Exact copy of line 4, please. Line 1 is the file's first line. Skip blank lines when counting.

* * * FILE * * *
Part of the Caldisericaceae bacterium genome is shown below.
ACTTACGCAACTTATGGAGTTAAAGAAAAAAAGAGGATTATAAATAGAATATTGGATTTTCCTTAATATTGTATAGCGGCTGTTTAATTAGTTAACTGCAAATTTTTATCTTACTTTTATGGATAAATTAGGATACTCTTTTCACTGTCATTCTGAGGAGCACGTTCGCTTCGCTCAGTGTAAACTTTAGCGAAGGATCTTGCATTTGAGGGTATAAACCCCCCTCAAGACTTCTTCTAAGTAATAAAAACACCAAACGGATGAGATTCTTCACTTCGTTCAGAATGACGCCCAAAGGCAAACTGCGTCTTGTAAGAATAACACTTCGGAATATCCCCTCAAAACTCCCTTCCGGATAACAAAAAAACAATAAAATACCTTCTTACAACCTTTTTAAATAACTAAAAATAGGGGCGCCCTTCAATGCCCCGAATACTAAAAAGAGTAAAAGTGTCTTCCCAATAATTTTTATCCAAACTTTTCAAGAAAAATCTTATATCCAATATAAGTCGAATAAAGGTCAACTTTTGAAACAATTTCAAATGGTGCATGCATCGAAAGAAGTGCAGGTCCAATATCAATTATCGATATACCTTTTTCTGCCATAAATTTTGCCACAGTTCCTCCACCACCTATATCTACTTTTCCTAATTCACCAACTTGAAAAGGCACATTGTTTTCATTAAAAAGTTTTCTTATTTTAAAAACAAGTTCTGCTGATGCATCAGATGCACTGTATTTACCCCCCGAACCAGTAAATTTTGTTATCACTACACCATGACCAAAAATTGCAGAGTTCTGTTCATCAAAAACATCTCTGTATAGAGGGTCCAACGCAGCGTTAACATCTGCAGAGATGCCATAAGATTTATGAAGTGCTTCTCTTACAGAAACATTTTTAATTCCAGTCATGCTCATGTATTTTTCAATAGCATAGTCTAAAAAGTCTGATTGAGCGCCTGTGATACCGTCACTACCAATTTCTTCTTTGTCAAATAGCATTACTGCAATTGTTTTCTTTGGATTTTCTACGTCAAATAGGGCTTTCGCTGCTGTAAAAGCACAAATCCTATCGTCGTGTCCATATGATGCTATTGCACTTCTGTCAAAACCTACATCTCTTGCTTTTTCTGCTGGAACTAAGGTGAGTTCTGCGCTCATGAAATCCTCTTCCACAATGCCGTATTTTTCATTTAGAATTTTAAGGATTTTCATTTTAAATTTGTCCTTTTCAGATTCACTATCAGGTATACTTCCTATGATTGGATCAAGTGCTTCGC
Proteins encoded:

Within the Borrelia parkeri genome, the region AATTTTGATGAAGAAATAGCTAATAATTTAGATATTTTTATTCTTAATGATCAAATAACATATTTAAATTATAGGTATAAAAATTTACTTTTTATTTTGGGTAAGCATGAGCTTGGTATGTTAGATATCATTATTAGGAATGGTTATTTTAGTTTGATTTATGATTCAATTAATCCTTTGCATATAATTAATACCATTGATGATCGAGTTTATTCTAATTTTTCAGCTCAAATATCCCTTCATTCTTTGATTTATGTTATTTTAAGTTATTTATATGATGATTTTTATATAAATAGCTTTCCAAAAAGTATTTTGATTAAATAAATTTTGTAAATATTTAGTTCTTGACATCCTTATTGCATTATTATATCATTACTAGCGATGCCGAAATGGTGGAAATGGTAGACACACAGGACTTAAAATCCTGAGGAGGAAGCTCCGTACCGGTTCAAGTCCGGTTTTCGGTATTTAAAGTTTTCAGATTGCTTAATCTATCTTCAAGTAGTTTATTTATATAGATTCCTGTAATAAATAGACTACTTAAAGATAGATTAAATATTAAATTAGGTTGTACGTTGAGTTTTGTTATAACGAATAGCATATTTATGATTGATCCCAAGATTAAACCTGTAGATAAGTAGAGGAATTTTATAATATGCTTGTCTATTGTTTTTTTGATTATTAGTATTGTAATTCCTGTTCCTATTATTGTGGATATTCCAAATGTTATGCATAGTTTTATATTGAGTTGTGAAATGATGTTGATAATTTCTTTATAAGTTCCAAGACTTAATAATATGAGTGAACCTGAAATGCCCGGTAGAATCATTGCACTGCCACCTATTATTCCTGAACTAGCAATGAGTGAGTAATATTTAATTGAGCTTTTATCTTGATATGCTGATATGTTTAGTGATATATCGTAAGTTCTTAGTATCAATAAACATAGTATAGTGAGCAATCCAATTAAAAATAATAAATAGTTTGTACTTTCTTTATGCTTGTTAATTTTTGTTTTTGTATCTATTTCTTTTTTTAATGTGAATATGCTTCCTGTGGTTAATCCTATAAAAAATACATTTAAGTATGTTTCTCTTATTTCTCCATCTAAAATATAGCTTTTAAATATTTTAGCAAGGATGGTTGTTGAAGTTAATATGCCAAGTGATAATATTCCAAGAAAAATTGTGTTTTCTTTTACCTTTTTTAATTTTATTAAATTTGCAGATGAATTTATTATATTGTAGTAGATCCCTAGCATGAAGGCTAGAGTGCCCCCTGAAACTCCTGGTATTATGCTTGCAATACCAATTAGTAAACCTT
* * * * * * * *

Within the Borrelia parkeri genome, the region AATTTTGATGAAGAAATAGCTAATAATTTAGATATTTTTATTCTTAATGATCAAATAACATATTTAAATTATAGGTATAAAAATTTACTTTTTATTTTGGGTAAGCATGAGCTTGGTATGTTAGATATCATTATTAGGAATGGTTATTTTAGTTTGATTTATGATTCAATTAATCCTTTGCATATAATTAATACCATTGATGATCGAGTTTATTCTAATTTTTCAGCTCAAATATCCCTTCATTCTTTGATTTATGTTATTTTAAGTTATTTATATGATGATTTTTATATAAATAGCTTTCCAAAAAGTATTTTGATTAAATAAATTTTGTAAATATTTAGTTCTTGACATCCTTATTGCATTATTATATCATTACTAGCGATGCCGAAATGGTGGAAATGGTAGACACACAGGACTTAAAATCCTGAGGAGGAAGCTCCGTACCGGTTCAAGTCCGGTTTTCGGTATTTAAAGTTTTCAGATTGCTTAATCTATCTTCAAGTAGTTTATTTATATAGATTCCTGTAATAAATAGACTACTTAAAGATAGATTAAATATTAAATTAGGTTGTACGTTGAGTTTTGTTATAACGAATAGCATATTTATGATTGATCCCAAGATTAAACCTGTAGATAAGTAGAGGAATTTTATAATATGCTTGTCTATTGTTTTTTTGATTATTAGTATTGTAATTCCTGTTCCTATTATTGTGGATATTCCAAATGTTATGCATAGTTTTATATTGAGTTGTGAAATGATGTTGATAATTTCTTTATAAGTTCCAAGACTTAATAATATGAGTGAACCTGAAATGCCCGGTAGAATCATTGCACTGCCACCTATTATTCCTGAACTAGCAATGAGTGAGTAATATTTAATTGAGCTTTTATCTTGATATGCTGATATGTTTAGTGATATATCGTAAGTTCTTAGTATCAATAAACATAGTATAGTGAGCAATCCAATTAAAAATAATAAATAGTTTGTACTTTCTTTATGCTTGTTAATTTTTGTTTTTGTATCTATTTCTTTTTTTAATGTGAATATGCTTCCTGTGGTTAATCCTATAAAAAATACATTTAAGTATGTTTCTCTTATTTCTCCATCTAAAATATAGCTTTTAAATATTTTAGCAAGGATGGTTGTTGAAGTTAATATGCCAAGTGATAATATTCCAAGAAAAATTGTGTTTTCTTTTACCTTTTTTAATTTTATTAAATTTGCAGATGAATTTATTATATTGTAGTAGATCCCTAGCATGAAGGCTAGAGTGCCCCCTGAAACTCCTGGTATTATGCTTGCAATACCAATTAGTAAACCTT